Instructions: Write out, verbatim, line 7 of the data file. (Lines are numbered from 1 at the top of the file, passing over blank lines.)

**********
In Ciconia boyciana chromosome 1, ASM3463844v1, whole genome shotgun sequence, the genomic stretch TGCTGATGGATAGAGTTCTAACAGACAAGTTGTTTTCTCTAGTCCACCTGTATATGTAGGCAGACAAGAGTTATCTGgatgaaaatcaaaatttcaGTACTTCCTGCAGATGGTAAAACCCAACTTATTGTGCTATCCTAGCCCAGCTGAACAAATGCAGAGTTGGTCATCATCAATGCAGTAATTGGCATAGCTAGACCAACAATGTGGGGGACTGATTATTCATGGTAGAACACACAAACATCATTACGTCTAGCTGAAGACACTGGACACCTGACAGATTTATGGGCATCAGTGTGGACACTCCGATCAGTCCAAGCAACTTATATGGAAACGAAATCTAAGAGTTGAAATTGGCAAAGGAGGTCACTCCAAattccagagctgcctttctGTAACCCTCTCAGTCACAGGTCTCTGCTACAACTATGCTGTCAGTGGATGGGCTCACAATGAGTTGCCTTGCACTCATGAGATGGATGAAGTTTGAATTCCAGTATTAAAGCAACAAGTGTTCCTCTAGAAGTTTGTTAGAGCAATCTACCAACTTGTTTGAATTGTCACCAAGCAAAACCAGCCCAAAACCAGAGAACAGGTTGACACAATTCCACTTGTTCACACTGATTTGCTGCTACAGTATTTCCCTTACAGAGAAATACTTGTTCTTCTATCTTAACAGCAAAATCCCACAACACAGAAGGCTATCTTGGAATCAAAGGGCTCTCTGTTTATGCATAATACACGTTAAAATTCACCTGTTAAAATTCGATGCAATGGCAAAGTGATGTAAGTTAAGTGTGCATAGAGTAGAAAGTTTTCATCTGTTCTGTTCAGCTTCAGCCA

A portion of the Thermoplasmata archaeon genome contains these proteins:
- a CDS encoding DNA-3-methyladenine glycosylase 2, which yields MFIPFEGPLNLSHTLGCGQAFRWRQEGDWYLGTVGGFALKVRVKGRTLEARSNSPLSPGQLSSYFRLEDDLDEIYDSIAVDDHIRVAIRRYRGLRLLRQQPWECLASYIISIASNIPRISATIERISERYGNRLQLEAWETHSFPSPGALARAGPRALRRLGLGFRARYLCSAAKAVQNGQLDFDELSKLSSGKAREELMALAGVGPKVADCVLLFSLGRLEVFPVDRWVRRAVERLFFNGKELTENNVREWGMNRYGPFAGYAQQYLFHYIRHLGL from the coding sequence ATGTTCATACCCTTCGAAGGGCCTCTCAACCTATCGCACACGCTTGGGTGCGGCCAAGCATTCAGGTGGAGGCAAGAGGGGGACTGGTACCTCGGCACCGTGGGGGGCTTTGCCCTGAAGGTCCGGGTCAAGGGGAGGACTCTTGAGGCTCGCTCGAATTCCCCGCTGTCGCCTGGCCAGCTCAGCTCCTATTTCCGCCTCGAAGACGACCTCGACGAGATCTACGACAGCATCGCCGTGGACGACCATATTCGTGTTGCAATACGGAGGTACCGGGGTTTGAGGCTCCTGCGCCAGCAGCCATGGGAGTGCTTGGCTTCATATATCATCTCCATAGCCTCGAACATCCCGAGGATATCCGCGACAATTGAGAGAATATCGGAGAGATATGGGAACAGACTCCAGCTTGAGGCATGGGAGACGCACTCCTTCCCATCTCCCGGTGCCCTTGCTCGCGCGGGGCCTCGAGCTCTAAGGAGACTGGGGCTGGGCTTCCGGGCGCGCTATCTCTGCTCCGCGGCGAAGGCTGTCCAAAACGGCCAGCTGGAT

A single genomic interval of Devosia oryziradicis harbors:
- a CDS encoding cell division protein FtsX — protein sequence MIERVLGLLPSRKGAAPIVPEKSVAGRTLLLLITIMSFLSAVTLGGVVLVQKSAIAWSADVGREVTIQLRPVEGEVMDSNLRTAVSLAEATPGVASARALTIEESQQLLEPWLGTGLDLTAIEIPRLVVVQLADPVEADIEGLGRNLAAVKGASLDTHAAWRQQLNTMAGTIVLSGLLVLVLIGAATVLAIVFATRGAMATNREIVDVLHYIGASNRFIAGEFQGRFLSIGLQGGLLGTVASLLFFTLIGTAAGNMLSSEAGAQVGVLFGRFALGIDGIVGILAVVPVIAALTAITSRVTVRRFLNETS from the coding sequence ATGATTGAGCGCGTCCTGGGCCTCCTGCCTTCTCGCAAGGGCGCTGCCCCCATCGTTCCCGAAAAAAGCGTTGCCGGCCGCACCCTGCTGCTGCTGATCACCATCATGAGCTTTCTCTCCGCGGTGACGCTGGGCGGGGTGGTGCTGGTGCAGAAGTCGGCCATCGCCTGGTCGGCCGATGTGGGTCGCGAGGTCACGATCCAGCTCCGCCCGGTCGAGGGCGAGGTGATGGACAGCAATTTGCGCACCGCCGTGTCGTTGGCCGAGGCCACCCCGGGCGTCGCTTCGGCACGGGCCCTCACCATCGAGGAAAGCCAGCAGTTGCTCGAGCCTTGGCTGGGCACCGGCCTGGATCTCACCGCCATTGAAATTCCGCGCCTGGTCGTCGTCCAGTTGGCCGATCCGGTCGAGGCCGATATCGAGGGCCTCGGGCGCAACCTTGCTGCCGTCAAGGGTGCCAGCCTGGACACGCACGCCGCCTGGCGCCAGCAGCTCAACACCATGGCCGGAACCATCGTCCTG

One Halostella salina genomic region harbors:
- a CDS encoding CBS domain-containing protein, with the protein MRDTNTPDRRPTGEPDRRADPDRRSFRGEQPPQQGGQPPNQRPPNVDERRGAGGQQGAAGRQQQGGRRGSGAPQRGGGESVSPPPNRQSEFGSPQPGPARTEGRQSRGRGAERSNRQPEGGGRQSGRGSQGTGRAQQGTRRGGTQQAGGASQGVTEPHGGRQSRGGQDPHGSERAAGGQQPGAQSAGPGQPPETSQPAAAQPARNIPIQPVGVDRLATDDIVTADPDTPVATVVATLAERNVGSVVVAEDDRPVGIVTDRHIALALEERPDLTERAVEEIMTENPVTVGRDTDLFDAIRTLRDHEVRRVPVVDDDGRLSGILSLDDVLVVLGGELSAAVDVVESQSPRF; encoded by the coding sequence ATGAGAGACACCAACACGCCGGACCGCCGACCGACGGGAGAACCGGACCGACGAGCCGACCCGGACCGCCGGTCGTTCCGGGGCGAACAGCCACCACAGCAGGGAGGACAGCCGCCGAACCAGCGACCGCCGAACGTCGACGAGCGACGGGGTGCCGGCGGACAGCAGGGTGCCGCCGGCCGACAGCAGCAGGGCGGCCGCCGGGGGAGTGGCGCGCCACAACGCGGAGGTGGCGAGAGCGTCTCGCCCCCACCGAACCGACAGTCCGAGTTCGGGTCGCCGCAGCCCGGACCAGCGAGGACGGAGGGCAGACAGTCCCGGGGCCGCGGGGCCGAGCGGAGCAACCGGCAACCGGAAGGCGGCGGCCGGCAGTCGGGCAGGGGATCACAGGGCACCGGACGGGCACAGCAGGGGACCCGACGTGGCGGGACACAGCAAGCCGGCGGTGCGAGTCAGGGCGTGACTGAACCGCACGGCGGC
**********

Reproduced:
- a CDS encoding CBS domain-containing protein, with the protein MRDTNTPDRRPTGEPDRRADPDRRSFRGEQPPQQGGQPPNQRPPNVDERRGAGGQQGAAGRQQQGGRRGSGAPQRGGGESVSPPPNRQSEFGSPQPGPARTEGRQSRGRGAERSNRQPEGGGRQSGRGSQGTGRAQQGTRRGGTQQAGGASQGVTEPHGGRQSRGGQDPHGSERAAGGQQPGAQSAGPGQPPETSQPAAAQPARNIPIQPVGVDRLATDDIVTADPDTPVATVVATLAERNVGSVVVAEDDRPVGIVTDRHIALALEERPDLTERAVEEIMTENPVTVGRDTDLFDAIRTLRDHEVRRVPVVDDDGRLSGILSLDDVLVVLGGELSAAVDVVESQSPRF; encoded by the coding sequence ATGAGAGACACCAACACGCCGGACCGCCGACCGACGGGAGAACCGGACCGACGAGCCGACCCGGACCGCCGGTCGTTCCGGGGCGAACAGCCACCACAGCAGGGAGGACAGCCGCCGAACCAGCGACCGCCGAACGTCGACGAGCGACGGGGTGCCGGCGGACAGCAGGGTGCCGCCGGCCGACAGCAGCAGGGCGGCCGCCGGGGGAGTGGCGCGCCACAACGCGGAGGTGGCGAGAGCGTCTCGCCCCCACCGAACCGACAGTCCGAGTTCGGGTCGCCGCAGCCCGGACCAGCGAGGACGGAGGGCAGACAGTCCCGGGGCCGCGGGGCCGAGCGGAGCAACCGGCAACCGGAAGGCGGCGGCCGGCAGTCGGGCAGGGGATCACAGGGCACCGGACGGGCACAGCAGGGGACCCGACGTGGCGGGACACAGCAAGCCGGCGGTGCGAGTCAGGGCGTGACTGAACCGCACGGCGGC